Critical Intel

Critical Intel
Grand Theft Auto IV Didn't Drive an 8 Year-Old to Murder

Robert Rath | 28 Aug 2013 12:05
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The Sheriff's Department's statement has a number of problems, not least that it misspells "PlayStation 3." More troubling is the claim that GTA IV "has been associated with encouraging violence" and that it "awards points to players for killing people." First of all, anyone who's played Grand Theft Auto IV knows that the game doesn't award "points" for anything, much less for killing people - it's a myth that was created on talk shows and circulated until it was considered a fact. As for the game being "associated with encouraging violence," there have been about a half-dozen killings and crimes that were supposedly "inspired" by the GTA series, but when you look closely, at least four cases distinctly look like blame-shifting attempts by either the suspects or defense attorneys, and the rest seem to involve severe mental illness. To date, no plea of insanity involving Grand Theft Auto has ever held up in court. To say the game is "associated" with violence is a weasel word - a way to suggest a link where a link has never been proven.

It is, frankly, a strange thing to tell the media, particularly in a case involving children. The statement seems calculated to be flashy and draw national attention to the case: We believe a boy killed his grandmother intentionally. We don't have a motive and can't release any details, except that the suspect was playing Grand Theft Auto IV. Never mind that neighbors said the boy and his grandmother seemed to have a "loving relationship" and slept in the same room. Never mind that the child was playing, unsupervised, with a loaded gun. The statement about GTA was like a dinner gong for the cable news networks.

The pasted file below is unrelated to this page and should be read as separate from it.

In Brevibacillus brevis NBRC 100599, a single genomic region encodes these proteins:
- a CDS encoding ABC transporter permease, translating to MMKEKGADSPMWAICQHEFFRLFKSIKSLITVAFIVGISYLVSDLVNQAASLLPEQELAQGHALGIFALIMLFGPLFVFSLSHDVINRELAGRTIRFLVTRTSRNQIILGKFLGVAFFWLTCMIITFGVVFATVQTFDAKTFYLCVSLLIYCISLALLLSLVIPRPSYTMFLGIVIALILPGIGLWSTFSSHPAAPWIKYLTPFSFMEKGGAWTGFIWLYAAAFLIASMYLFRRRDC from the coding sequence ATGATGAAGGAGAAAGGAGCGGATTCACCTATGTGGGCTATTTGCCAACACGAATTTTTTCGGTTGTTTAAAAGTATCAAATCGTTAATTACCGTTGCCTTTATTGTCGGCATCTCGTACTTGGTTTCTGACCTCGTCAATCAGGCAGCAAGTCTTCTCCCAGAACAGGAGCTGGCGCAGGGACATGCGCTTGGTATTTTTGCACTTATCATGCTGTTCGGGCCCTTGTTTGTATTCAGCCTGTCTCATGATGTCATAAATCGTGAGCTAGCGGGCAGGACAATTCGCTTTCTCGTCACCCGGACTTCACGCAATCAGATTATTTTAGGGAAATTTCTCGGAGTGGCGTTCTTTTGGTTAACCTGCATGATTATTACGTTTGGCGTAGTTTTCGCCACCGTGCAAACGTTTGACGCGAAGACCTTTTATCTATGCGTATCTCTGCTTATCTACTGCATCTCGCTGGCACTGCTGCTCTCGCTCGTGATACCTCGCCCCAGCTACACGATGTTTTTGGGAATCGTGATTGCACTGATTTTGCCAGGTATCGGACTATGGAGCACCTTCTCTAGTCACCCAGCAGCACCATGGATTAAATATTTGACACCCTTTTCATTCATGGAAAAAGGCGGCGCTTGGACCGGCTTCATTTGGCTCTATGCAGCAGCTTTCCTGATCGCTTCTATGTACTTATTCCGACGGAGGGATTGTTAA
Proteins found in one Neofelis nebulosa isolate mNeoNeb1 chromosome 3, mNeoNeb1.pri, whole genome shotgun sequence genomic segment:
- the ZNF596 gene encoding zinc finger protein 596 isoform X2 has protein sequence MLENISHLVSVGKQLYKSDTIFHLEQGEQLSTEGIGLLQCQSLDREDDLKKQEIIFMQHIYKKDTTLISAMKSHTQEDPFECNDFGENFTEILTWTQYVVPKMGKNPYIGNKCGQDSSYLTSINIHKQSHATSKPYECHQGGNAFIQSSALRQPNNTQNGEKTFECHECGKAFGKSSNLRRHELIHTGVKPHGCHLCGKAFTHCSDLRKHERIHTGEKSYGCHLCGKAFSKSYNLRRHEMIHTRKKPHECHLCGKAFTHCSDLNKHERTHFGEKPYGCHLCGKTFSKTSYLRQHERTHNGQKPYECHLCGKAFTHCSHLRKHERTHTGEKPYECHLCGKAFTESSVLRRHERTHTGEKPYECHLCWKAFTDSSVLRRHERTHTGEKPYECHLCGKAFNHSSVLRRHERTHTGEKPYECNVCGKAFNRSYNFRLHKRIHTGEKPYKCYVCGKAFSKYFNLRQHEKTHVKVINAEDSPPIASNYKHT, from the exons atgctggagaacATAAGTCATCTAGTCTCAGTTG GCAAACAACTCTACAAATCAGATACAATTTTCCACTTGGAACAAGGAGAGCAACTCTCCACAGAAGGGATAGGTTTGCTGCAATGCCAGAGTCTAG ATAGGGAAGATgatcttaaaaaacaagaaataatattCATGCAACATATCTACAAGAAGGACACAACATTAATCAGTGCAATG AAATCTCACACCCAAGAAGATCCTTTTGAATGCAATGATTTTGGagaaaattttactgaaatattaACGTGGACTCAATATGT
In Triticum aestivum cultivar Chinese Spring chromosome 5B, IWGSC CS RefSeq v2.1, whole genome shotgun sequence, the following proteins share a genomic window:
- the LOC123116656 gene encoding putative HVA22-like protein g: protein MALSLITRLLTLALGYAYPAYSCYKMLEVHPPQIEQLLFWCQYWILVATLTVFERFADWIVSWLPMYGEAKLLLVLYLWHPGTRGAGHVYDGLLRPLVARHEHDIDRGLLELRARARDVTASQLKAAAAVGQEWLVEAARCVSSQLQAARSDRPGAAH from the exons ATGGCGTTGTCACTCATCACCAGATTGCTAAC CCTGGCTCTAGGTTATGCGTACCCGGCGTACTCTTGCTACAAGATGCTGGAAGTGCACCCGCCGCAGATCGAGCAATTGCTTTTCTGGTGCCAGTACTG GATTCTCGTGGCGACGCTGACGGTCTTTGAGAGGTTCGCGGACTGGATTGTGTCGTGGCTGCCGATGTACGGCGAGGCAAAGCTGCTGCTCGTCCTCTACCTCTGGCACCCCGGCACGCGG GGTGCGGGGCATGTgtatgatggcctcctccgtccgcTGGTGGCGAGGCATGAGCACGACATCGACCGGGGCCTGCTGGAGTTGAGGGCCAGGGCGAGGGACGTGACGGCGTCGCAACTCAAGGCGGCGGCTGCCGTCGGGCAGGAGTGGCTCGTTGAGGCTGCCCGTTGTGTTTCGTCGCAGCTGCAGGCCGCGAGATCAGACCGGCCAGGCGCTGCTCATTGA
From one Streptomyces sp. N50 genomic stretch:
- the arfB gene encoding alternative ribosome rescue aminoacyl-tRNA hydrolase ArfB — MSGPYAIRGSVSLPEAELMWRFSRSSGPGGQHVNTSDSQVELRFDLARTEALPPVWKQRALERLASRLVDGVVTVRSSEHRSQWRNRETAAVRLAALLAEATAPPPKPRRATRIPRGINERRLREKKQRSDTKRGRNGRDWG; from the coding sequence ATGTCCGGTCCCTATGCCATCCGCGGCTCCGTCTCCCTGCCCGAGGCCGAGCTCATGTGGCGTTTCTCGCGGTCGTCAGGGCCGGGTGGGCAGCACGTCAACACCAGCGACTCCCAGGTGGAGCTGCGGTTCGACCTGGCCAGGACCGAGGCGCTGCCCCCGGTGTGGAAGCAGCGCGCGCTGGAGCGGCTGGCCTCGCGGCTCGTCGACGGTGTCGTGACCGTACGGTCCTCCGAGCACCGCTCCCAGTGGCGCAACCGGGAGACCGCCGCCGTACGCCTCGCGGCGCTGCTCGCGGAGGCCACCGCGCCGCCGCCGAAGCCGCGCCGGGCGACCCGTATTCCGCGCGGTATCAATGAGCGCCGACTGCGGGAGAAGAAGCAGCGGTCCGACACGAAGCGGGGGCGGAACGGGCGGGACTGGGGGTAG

Uninformed Reporting Twists the Story

On August 24th picked up the story and ran with it. This early report had most of the relevant information, but misstated Ms. Smothers's age as 90 rather than 87 (a mistake that would carry on in Fox News cable programming days later). However, the most problematic part was a quote from Kristopher Kaliebe, a child psychologist from LSU:

"From a behavior therapy perspective, I would say that's practicing," added Dr. Kaliebe, speaking about the incident. "So if you have a video game where someone shoots at a target, that's sort of practicing shooting at a target. When you have a video game that is shooting at a human being, that is practicing shooting at a human being."

It's a good quote and seems to hit the nail on the head for the GTA-blamers, but it has a few issues. First, Dr. Kaliebe was working on incomplete, secondhand information. He did not examine the boy in question in a clinical setting, he simply made a comment on the information given - that a boy had shot his grandmother after playing Grand Theft Auto. In other words, it's not necessarily an uninformed comment, but it's based on severely limited information and assumes a link between the game and the shooting that hadn't been conclusively established. (In Dr. Kaliebe's defense, I would not be surprised if the full interview was loaded with caveats that were cut out.)

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